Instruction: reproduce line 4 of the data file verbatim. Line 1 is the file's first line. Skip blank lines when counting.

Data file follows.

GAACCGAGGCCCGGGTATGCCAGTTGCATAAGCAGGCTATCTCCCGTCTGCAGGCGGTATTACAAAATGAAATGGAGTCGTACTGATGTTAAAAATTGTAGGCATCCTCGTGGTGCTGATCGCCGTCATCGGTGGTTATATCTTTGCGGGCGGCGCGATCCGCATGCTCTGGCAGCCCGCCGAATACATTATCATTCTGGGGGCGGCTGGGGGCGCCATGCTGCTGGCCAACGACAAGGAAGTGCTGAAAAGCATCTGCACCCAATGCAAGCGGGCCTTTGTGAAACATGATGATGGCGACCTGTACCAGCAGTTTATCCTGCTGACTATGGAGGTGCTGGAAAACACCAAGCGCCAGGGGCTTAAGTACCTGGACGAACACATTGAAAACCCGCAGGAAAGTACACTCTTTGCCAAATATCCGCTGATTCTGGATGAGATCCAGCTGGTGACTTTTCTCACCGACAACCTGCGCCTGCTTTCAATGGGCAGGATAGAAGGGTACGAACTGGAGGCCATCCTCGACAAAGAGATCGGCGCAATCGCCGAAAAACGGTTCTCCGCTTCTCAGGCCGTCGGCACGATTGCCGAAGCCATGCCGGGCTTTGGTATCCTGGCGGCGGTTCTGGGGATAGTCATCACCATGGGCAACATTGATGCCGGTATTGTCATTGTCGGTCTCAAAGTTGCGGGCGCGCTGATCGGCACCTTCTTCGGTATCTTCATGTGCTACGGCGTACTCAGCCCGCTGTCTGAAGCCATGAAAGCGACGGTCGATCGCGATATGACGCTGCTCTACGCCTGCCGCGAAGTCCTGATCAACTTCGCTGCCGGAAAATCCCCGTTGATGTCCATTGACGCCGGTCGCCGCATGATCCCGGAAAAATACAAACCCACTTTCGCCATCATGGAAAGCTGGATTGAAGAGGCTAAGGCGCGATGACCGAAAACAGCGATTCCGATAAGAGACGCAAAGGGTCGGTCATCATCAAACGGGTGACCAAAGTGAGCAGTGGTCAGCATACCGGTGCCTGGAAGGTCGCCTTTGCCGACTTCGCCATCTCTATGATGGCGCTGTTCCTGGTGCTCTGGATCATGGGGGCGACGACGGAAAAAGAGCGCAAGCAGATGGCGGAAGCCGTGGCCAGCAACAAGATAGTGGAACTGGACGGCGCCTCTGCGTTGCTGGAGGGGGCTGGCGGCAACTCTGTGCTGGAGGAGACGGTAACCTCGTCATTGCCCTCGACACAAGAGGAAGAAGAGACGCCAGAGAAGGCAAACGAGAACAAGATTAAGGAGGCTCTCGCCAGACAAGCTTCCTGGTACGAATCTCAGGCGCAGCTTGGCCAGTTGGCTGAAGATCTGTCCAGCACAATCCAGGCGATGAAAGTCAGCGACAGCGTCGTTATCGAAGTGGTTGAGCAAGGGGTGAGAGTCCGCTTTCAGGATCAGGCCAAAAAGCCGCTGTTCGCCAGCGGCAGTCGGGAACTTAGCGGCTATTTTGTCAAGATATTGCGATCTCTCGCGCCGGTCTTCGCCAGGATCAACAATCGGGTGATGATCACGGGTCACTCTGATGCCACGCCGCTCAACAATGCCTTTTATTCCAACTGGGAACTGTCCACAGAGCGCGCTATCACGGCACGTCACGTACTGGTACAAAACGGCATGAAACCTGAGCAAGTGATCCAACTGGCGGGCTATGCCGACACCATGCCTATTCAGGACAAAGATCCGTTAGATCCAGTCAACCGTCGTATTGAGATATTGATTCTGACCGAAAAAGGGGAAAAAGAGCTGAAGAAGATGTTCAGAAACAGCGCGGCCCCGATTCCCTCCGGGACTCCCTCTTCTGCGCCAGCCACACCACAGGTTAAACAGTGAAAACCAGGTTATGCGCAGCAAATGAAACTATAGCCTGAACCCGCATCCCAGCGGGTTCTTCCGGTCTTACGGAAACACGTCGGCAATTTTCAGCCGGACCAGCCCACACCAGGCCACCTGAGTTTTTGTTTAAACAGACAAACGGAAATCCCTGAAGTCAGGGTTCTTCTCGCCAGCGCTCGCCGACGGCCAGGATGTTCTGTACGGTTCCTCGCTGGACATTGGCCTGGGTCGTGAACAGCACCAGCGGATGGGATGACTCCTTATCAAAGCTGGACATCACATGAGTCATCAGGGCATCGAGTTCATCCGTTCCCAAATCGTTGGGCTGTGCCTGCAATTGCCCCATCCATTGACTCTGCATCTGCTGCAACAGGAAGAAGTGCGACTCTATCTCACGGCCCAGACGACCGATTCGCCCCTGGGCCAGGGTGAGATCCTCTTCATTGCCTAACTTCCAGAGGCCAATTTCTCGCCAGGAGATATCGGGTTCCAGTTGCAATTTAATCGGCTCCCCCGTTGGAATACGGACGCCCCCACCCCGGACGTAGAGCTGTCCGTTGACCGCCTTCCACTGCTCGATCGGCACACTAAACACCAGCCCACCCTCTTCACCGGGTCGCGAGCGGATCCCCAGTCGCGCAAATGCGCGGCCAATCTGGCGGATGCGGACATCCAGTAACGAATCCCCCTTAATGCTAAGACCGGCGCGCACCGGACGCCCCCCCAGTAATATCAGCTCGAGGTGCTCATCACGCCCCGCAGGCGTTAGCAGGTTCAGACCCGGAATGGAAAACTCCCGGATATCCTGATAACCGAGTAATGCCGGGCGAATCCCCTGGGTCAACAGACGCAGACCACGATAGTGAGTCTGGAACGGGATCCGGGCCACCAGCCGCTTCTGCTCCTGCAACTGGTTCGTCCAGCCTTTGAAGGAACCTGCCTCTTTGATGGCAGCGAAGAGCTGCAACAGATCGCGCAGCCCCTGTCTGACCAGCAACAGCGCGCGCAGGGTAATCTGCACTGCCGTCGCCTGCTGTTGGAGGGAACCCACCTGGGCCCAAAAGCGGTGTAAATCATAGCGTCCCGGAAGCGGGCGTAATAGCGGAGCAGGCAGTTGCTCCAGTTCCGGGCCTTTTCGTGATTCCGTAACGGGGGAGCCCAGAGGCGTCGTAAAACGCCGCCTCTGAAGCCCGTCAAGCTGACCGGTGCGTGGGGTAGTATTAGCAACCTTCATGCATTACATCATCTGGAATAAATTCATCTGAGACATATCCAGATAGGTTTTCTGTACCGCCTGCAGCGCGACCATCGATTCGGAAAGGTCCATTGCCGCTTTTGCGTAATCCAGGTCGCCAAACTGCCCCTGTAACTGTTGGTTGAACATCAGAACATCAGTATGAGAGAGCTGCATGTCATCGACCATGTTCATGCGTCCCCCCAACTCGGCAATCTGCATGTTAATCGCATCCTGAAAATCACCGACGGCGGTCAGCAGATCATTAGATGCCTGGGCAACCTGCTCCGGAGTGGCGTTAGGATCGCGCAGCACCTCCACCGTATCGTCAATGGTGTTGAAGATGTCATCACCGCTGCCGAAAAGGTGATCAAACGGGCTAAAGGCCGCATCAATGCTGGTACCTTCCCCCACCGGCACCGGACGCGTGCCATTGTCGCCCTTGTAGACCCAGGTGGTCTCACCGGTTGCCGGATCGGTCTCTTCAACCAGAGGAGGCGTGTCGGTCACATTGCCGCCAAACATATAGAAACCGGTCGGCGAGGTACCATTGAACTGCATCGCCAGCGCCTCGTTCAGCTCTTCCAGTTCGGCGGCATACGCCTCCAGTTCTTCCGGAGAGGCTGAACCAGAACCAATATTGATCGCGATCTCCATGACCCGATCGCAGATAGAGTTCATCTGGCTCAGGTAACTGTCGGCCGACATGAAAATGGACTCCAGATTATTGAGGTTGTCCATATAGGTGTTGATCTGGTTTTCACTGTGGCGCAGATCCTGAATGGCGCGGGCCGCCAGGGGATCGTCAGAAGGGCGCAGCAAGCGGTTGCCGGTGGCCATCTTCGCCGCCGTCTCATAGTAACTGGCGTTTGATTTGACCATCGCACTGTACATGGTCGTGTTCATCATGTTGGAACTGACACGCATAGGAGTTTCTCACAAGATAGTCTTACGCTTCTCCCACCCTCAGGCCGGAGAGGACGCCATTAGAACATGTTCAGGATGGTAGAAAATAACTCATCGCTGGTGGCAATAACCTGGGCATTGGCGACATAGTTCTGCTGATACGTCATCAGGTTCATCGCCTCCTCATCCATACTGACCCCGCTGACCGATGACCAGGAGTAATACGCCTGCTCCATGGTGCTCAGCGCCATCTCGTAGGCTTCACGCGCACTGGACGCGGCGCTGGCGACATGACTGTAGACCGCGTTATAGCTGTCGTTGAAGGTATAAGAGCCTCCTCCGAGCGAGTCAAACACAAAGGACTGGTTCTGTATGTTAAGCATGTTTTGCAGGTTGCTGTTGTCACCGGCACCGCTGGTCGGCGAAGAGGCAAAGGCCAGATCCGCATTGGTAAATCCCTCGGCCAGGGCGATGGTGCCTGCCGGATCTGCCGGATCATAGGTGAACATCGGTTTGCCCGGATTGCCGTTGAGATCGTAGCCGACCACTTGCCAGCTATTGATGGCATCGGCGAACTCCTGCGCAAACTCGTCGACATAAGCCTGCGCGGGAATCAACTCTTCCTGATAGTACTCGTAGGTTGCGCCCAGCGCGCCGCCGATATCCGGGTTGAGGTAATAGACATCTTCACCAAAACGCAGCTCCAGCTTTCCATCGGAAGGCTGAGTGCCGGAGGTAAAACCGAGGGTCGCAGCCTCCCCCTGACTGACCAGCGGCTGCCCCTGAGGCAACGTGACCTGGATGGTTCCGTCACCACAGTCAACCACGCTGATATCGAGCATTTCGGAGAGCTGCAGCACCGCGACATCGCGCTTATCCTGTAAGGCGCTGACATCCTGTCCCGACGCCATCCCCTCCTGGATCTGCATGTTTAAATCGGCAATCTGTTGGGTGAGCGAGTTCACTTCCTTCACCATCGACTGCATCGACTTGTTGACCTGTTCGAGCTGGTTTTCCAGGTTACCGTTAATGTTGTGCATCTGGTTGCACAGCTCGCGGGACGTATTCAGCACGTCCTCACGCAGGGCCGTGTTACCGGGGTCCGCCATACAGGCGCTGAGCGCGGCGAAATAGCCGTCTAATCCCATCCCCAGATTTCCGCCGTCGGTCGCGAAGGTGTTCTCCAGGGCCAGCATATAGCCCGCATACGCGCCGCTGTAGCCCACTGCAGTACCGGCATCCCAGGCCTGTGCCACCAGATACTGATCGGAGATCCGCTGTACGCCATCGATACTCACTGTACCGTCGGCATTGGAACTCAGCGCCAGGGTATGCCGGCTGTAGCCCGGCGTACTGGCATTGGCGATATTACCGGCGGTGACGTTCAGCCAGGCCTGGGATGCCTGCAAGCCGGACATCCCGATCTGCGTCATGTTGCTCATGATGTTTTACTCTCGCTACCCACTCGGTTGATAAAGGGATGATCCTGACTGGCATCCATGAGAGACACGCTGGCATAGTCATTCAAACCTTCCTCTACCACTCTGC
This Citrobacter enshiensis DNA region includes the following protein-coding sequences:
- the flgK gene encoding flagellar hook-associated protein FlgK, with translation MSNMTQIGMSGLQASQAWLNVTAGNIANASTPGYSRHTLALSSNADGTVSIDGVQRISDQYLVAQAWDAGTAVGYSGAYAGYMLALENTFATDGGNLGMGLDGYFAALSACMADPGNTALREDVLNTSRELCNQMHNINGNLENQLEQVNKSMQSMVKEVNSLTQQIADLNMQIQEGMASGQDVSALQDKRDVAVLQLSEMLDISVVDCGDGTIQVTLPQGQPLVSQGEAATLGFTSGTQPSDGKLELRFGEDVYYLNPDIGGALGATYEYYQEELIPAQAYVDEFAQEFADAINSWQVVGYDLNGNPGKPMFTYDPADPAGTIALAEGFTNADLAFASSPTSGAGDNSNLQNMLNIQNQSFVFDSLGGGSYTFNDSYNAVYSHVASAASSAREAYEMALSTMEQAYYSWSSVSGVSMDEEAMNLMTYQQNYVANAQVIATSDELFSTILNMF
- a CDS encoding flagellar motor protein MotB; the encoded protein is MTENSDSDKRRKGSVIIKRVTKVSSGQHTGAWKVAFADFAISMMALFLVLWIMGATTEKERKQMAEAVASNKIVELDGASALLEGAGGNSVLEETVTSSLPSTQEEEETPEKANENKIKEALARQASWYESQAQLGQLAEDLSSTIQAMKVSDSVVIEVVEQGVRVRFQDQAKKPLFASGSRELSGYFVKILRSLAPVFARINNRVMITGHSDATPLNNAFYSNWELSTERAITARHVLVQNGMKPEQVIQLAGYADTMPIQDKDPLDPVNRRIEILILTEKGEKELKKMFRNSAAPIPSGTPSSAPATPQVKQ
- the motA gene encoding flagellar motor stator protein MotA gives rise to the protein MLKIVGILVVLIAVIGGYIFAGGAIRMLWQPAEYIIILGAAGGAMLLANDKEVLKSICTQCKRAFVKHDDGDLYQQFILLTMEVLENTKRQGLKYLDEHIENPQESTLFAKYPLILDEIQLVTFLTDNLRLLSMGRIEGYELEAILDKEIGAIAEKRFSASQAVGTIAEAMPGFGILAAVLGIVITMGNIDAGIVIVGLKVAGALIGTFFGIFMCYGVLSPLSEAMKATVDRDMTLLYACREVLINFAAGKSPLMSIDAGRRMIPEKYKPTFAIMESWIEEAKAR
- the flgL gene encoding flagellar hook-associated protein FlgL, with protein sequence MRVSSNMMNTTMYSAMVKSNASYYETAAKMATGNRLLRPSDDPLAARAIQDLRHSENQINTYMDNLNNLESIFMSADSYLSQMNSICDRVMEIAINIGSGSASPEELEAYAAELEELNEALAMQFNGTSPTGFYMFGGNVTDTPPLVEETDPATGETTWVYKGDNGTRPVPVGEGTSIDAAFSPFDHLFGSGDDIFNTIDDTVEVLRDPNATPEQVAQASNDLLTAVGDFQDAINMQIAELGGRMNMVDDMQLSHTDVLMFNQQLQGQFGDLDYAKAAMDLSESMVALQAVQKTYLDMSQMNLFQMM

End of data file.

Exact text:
- a CDS encoding flagellar motor protein MotB; the encoded protein is MTENSDSDKRRKGSVIIKRVTKVSSGQHTGAWKVAFADFAISMMALFLVLWIMGATTEKERKQMAEAVASNKIVELDGASALLEGAGGNSVLEETVTSSLPSTQEEEETPEKANENKIKEALARQASWYESQAQLGQLAEDLSSTIQAMKVSDSVVIEVVEQGVRVRFQDQAKKPLFASGSRELSGYFVKILRSLAPVFARINNRVMITGHSDATPLNNAFYSNWELSTERAITARHVLVQNGMKPEQVIQLAGYADTMPIQDKDPLDPVNRRIEILILTEKGEKELKKMFRNSAAPIPSGTPSSAPATPQVKQ